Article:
Valeria: First of all, I just want to ask, how often do you have these feelings? [laughs]

Abe: That stress?

Valeria: Yeah, is it weekly? Is it monthly? Is it daily?

Abe: Probably every day. [laughs] And it comes and goes. And there are some times when it's more or less. But it's really hard to be able to lose your ego, to lose the importance of your own personal success and understand the success of the organization or the success of the team, or the success of the whole public service, or the success of Canada and your position within that. And when I get stressed out, I find it's when I lose sight of that, and that happens daily. It's a constant practice of trying to remind myself to get my head back to where I need it to be, which is thinking much bigger thinking much more contextually about why I'm contributing what I'm contributing.

Natalie: I couldn't agree with you more. I do think that the concept of pigeon-holing some people as innovators and therefore others as not innovators is incredibly damaging to that very culture that we're working all of us so hard to change within the public service. We're all innovators, because innovation is actually…

Valeria: Well… [laughs]

Natalie: …in a lot of ways…

Abe: [laughs]

Natalie: …precisely…

Valeria: [laughter] Are we though? Are we? [laughs]

Natalie: There's gonna need to be some serious editing here, Todd.

Todd: Oh, no. This is going in as-is. [laughter]

Natalie: But the point is, is that as soon as we start -- as you say, Abe -- labelling some people as not being innovators, then then that is a very dangerous position to put them or anyone else into. There is no us and them. The whole public service needs to become more agile, learn how to shift, to pivot, to be more innovative. For me personally, I think that's a set of methodologies that actually will will spark innovation. And that I think it's something that needs to be widely done across the public service. If I were ever asked, what is a job in the public service to which we do not need to apply the innovation lens? I don't think I can answer that question. So I can't accept a public service where we position people as not being innovators.

Abe: Yeah, definitely.

Valeria: As as you guys were speaking, actually, it just made me think of the difficulty it is when you use labels and jargon and how exclusionary it is. And I think whenever a trend appears in government, you're going to find this.

Abe: Totally.

Valeria: I think it happens with our -- I call it -- the letter number, caste system that we've also created, you use this. It's the policy analyst and you use that lens to perceive that or the administrative streams or any of those. And the same thing I found when I started working in the innovation space. Having a bit of a mixed background from different areas, I would hear people speak in the innovation space and the jargon that was used and I [realized] that's kind of the same as this, and the same as this, and the same as this. But we like to use this jargon without trying to break down all of those labels and just get to the core essence of it. And what do we actually say when when we want people to innovate?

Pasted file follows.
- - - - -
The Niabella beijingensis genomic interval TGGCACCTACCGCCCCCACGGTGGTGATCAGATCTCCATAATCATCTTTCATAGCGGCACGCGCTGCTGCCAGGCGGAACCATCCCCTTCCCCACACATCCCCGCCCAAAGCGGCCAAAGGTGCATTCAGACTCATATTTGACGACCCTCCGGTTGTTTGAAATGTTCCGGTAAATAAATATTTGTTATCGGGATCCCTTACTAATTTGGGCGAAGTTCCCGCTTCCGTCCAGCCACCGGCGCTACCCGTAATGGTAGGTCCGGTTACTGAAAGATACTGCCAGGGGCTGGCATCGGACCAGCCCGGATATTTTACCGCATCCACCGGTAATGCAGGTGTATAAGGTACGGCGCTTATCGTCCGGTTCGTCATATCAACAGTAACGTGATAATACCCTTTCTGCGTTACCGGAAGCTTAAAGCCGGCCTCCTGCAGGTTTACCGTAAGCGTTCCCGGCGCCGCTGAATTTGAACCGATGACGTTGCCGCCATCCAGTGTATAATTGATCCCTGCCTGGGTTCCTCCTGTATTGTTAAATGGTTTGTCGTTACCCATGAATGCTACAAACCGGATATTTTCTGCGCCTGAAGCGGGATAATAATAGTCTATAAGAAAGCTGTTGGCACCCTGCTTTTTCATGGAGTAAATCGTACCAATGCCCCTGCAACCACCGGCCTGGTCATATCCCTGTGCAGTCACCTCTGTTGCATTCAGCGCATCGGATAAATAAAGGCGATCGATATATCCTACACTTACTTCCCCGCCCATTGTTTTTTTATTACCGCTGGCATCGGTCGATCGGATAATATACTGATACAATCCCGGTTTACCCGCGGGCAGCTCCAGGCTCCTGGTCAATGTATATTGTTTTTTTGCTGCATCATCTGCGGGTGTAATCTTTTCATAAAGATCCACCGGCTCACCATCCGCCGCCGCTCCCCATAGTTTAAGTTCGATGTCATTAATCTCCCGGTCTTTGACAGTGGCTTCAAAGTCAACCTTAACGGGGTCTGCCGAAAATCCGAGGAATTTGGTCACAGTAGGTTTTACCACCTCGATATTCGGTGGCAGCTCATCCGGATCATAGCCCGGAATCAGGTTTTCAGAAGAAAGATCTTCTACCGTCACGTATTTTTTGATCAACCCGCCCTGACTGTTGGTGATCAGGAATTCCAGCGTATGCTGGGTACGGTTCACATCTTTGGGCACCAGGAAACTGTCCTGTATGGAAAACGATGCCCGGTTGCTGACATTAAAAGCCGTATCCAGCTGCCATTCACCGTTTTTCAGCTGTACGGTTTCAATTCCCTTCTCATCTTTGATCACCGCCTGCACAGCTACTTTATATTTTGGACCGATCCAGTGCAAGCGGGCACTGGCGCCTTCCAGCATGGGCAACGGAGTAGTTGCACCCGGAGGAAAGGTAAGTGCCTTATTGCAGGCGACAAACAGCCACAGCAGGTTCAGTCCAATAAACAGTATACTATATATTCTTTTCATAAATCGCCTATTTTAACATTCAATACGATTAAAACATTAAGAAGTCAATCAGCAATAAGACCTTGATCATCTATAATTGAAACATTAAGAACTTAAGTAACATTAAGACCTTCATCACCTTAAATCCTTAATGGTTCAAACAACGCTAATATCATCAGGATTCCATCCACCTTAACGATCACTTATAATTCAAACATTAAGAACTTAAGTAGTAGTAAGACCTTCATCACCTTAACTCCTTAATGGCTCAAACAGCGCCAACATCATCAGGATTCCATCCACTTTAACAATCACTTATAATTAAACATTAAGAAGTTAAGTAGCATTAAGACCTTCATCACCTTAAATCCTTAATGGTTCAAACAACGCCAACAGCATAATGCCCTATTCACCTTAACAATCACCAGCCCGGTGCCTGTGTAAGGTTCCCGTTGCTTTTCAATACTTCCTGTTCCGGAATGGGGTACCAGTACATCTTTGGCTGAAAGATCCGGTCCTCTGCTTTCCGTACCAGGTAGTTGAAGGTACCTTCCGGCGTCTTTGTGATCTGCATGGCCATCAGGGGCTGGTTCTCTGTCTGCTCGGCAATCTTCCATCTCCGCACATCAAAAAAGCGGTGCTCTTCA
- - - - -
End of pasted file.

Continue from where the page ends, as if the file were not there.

Abe: Yeah, for sure.

Valeria: And I think that's where the focus needs to be. But it's kind of a Catch-22. Because if you want to tick that box that you're doing what you need to do as part of your plan, you got to use the jargon as well.

Abe: Yeah, I think a lot of what we're taught, we talked about is about behaviours. I think a lot of it is behaviours that people exhibit that are, quote, unquote, 'innovative' or not 'innovative'. And so you're trying to do, often one of two things. You're trying to influence behaviour or you're trying to change your own behaviour. I sometimes set it up as simply as that. And I know the easiest behaviour that I can change is my own behaviour. So I always -- every day -- start with my behaviour. What am I doing? What have I done? What can I do?

Valeria: This is good introspection.

Abe: And so that's what we need more of. I put a point in about some interesting skills that I think people need to develop. Empathy I mentioned already, which is one of them. But introspection -- I heard a great talk yesterday at the policy community conference, a woman talking about creating great choices. And she talks about the idea of metacognition: thinking about your thinking. What is my frame of reference? What is the perspective from which I am thinking and seeing things? And that process of introspection, self reflection, metacognition is so important to try as much as you can to remove bias from the way that you behave. It's also really important just in terms of relating to other people. And so, one of the other things I was talking about was just how important people are in the system. We tend to focus on rules and processes and bureaucracy, but what are all of those things if not things that are implemented, created, governed by people. And so the people, and I've mentioned this before, it's people who have the ability to change those things, to influence those things. Those things don't exist by themselves. They are not followed by themselves. They are followed by people. And so, it is the people that we're trying to influence and change. It's the behaviours that we're trying to change. And that happens through the sorts of behaviours and skills that I'm talking about.